State Supreme Court Mulls Decision on Abortion/Early Voting Proposals

The fate of two of the three proposals expected on the November ballot rests in the hands of the state’s highest court.

Lawyers behind the Reproductive Freedom for All and Promote the Vote ballot proposals filed complaints with the Michigan Supreme Court last week.Supreme Court Wat Pkg 9 6 2200 00 18 29still001

This was after the Board of State Canvassers deadlocked and did not certify the initiatives for the ballot.

“We’re going to use the mechanisms of democracy, that are created by the democracy, to prevent democracy from working,” said Jeff Swartz, WMU Cooley Law School professor of the efforts to decertify the proposals.

The Reproductive Freedom for All proposal collected a record amount of signatures, three quarters of a million. Promote the Vote had more than half a million. But now the ability to make the November ballot rests in the hands of seven justices.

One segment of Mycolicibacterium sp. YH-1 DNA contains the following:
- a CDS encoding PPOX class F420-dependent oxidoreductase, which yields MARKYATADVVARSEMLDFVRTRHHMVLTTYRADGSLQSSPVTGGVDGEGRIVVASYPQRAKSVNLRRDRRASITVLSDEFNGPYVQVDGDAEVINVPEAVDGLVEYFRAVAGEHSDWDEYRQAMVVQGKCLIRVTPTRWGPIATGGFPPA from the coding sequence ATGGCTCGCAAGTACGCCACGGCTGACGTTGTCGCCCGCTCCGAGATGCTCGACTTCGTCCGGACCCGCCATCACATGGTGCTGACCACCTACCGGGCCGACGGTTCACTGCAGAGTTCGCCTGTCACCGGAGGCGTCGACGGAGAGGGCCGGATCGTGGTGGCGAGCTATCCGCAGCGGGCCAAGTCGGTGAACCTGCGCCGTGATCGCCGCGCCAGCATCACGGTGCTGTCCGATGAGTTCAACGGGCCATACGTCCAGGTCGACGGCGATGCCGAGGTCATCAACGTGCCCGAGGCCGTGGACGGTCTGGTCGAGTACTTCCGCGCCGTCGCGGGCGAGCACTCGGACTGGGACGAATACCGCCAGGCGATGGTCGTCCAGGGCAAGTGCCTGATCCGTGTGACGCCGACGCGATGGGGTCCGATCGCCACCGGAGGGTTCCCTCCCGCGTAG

This is because the Board of State Canvassers fell on party lines, failing to certify. In the case of the abortion proposal the decision was made mainly due to typography and spacing.

“They are not supposed to see if you dotted your I’s, crossed your T’s or put your commas where you’re supposed to,” said Swartz, “Because even the United States Constitution has what we would now referred to as typos.”

Immediately, lawyers for the proposals filed writs of mandamus.

“Which is exactly what it sounds like it,” said Swartz, “Is that is a court mandating someone do something.”

The Supreme Court will not be judging the morality or legality of abortion. Just if the question should go to the voters.

“They’re just going to decide, did the canvassing board fail to perform their duty by failing to certify?” said Swartz.

It’s expected they will because even if the typos and grammar can be confusing, that wording still collected enough signatures.

“That’s not their job, their job is to put on the ballot that which the people who signed the petition wanted to put on the ballot,” said Swartz, “Whatever that means, it means.”

The canvassing board meets again Friday, the deadline to make the ballot. The Supreme Court is expected to decide before then.

“If the court doesn’t make a decision, the canvassing board could change their decision,” said Swartz, “One of those republicans.”

Categories: Election 2022